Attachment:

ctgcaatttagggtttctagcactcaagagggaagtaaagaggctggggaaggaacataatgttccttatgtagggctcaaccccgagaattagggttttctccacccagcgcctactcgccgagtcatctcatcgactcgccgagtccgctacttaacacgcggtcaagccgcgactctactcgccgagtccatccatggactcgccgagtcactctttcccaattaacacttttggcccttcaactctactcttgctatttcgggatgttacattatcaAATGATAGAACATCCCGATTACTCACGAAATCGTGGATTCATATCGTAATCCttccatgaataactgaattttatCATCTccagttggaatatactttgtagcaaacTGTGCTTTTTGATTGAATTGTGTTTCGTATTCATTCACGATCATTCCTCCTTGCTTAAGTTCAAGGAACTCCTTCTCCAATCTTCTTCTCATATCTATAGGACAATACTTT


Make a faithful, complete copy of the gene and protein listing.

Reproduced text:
ctgcaatttagggtttctagcactcaagagggaagtaaagaggctggggaaggaacataatgttccttatgtagggctcaaccccgagaattagggttttctccacccagcgcctactcgccgagtcatctcatcgactcgccgagtccgctacttaacacgcggtcaagccgcgactctactcgccgagtccatccatggactcgccgagtcactctttcccaattaacacttttggcccttcaactctactcttgctatttcgggatgttacattatcaAATGATAGAACATCCCGATTACTCACGAAATCGTGGATTCATATCGTAATCCttccatgaataactgaattttatCATCTccagttggaatatactttgtagcaaacTGTGCTTTTTGATTGAATTGTGTTTCGTATTCATTCACGATCATTCCTCCTTGCTTAAGTTCAAGGAACTCCTTCTCCAATCTTCTTCTCATATCTATAGGACAATACTTT